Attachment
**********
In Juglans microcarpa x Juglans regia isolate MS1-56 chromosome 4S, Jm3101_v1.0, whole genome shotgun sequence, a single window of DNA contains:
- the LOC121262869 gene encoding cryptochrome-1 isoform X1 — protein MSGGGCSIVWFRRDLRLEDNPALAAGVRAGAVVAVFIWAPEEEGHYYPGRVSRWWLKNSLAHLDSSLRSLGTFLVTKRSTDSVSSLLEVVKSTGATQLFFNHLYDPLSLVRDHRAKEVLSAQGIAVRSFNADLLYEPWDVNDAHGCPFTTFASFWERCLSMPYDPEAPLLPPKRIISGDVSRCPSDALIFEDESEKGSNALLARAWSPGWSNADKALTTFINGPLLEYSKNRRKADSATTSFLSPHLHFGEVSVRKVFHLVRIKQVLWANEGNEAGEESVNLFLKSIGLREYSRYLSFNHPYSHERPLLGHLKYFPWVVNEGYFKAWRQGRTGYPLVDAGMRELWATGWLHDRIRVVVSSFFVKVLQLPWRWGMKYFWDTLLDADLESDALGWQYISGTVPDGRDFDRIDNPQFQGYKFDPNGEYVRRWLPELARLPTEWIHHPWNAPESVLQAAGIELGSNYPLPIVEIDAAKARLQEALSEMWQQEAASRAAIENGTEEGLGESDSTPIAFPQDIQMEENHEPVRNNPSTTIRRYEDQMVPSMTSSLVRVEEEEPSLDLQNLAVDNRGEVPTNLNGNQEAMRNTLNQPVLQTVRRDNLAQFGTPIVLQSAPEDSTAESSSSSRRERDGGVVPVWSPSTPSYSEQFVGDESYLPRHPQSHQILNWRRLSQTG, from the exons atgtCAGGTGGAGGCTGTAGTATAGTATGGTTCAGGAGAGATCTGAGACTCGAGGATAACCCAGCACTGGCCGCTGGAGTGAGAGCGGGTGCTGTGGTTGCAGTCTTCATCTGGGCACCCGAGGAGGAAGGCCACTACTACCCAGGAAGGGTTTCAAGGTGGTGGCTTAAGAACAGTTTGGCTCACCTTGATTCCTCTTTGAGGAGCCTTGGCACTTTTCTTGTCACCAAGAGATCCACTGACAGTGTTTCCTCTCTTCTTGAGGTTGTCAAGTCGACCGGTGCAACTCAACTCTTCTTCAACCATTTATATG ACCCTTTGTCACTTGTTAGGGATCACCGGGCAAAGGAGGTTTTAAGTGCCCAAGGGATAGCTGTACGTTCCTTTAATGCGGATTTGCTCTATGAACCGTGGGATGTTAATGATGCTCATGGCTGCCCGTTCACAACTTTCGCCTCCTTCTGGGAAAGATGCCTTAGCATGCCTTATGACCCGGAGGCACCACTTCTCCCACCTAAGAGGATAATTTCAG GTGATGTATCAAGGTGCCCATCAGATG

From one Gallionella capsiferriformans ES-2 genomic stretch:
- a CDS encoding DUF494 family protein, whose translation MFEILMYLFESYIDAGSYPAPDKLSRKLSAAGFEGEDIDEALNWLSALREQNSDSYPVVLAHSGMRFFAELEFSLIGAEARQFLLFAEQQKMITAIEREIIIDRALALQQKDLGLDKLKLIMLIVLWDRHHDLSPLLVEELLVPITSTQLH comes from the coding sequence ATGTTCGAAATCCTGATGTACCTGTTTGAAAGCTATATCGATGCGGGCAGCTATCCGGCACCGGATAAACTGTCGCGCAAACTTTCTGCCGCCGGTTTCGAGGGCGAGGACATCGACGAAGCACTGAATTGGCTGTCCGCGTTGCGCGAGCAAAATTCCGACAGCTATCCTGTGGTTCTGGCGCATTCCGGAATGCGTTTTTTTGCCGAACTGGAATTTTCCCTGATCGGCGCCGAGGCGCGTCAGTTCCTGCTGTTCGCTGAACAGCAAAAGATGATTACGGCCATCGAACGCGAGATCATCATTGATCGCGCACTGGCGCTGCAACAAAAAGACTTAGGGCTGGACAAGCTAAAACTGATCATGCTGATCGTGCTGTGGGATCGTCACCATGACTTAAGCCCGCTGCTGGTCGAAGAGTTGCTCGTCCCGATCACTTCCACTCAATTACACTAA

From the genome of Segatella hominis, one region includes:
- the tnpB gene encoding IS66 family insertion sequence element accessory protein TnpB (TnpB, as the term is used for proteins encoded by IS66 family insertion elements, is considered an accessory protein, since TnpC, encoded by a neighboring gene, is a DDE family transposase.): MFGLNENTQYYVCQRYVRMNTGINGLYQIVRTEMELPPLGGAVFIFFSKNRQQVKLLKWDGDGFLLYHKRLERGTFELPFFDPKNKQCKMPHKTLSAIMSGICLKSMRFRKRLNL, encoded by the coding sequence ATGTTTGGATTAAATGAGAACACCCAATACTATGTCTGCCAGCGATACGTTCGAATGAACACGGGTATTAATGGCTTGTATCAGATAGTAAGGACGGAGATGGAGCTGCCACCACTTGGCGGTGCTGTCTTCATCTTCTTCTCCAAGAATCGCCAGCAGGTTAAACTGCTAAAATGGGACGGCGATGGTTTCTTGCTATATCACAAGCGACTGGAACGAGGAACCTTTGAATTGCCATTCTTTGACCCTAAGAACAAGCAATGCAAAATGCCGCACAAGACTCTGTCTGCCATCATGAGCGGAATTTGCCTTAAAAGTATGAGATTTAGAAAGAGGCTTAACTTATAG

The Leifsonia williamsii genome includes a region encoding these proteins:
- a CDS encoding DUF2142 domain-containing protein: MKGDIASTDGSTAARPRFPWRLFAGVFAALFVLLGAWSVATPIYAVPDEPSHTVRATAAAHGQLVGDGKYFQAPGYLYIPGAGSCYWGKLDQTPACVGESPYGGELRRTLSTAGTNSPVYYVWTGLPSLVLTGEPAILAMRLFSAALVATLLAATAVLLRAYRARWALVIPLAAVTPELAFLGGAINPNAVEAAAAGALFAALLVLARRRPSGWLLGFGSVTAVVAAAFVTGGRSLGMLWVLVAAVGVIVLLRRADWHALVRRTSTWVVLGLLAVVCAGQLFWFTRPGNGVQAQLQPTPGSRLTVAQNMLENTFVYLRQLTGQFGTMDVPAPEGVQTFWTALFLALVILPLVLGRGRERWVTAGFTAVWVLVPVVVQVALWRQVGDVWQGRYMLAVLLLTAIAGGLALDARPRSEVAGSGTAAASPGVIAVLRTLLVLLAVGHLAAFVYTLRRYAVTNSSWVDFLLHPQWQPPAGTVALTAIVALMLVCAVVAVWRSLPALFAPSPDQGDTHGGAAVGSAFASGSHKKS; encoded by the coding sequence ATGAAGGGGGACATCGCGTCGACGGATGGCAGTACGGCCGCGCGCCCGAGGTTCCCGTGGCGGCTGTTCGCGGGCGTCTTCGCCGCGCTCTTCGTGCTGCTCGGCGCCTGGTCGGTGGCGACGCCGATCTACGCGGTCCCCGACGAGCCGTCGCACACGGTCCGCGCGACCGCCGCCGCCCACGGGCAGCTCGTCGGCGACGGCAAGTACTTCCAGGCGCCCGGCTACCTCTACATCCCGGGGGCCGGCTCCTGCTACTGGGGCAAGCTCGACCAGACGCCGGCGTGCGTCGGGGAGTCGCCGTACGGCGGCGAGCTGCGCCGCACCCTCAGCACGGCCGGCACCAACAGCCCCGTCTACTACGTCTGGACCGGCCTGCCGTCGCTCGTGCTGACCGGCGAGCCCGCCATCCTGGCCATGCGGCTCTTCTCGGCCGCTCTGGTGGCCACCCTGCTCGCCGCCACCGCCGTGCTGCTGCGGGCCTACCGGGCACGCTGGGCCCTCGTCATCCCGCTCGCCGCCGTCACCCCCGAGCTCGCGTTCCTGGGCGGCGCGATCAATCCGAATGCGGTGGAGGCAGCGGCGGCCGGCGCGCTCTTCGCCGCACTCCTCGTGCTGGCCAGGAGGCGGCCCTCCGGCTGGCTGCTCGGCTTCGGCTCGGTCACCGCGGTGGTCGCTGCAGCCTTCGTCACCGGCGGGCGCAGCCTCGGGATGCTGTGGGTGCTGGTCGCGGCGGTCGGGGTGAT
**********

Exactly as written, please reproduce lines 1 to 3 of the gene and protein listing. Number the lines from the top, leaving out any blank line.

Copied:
In Juglans microcarpa x Juglans regia isolate MS1-56 chromosome 4S, Jm3101_v1.0, whole genome shotgun sequence, a single window of DNA contains:
- the LOC121262869 gene encoding cryptochrome-1 isoform X1 — protein MSGGGCSIVWFRRDLRLEDNPALAAGVRAGAVVAVFIWAPEEEGHYYPGRVSRWWLKNSLAHLDSSLRSLGTFLVTKRSTDSVSSLLEVVKSTGATQLFFNHLYDPLSLVRDHRAKEVLSAQGIAVRSFNADLLYEPWDVNDAHGCPFTTFASFWERCLSMPYDPEAPLLPPKRIISGDVSRCPSDALIFEDESEKGSNALLARAWSPGWSNADKALTTFINGPLLEYSKNRRKADSATTSFLSPHLHFGEVSVRKVFHLVRIKQVLWANEGNEAGEESVNLFLKSIGLREYSRYLSFNHPYSHERPLLGHLKYFPWVVNEGYFKAWRQGRTGYPLVDAGMRELWATGWLHDRIRVVVSSFFVKVLQLPWRWGMKYFWDTLLDADLESDALGWQYISGTVPDGRDFDRIDNPQFQGYKFDPNGEYVRRWLPELARLPTEWIHHPWNAPESVLQAAGIELGSNYPLPIVEIDAAKARLQEALSEMWQQEAASRAAIENGTEEGLGESDSTPIAFPQDIQMEENHEPVRNNPSTTIRRYEDQMVPSMTSSLVRVEEEEPSLDLQNLAVDNRGEVPTNLNGNQEAMRNTLNQPVLQTVRRDNLAQFGTPIVLQSAPEDSTAESSSSSRRERDGGVVPVWSPSTPSYSEQFVGDESYLPRHPQSHQILNWRRLSQTG, from the exons atgtCAGGTGGAGGCTGTAGTATAGTATGGTTCAGGAGAGATCTGAGACTCGAGGATAACCCAGCACTGGCCGCTGGAGTGAGAGCGGGTGCTGTGGTTGCAGTCTTCATCTGGGCACCCGAGGAGGAAGGCCACTACTACCCAGGAAGGGTTTCAAGGTGGTGGCTTAAGAACAGTTTGGCTCACCTTGATTCCTCTTTGAGGAGCCTTGGCACTTTTCTTGTCACCAAGAGATCCACTGACAGTGTTTCCTCTCTTCTTGAGGTTGTCAAGTCGACCGGTGCAACTCAACTCTTCTTCAACCATTTATATG ACCCTTTGTCACTTGTTAGGGATCACCGGGCAAAGGAGGTTTTAAGTGCCCAAGGGATAGCTGTACGTTCCTTTAATGCGGATTTGCTCTATGAACCGTGGGATGTTAATGATGCTCATGGCTGCCCGTTCACAACTTTCGCCTCCTTCTGGGAAAGATGCCTTAGCATGCCTTATGACCCGGAGGCACCACTTCTCCCACCTAAGAGGATAATTTCAG GTGATGTATCAAGGTGCCCATCAGATG

From one Gallionella capsiferriformans ES-2 genomic stretch: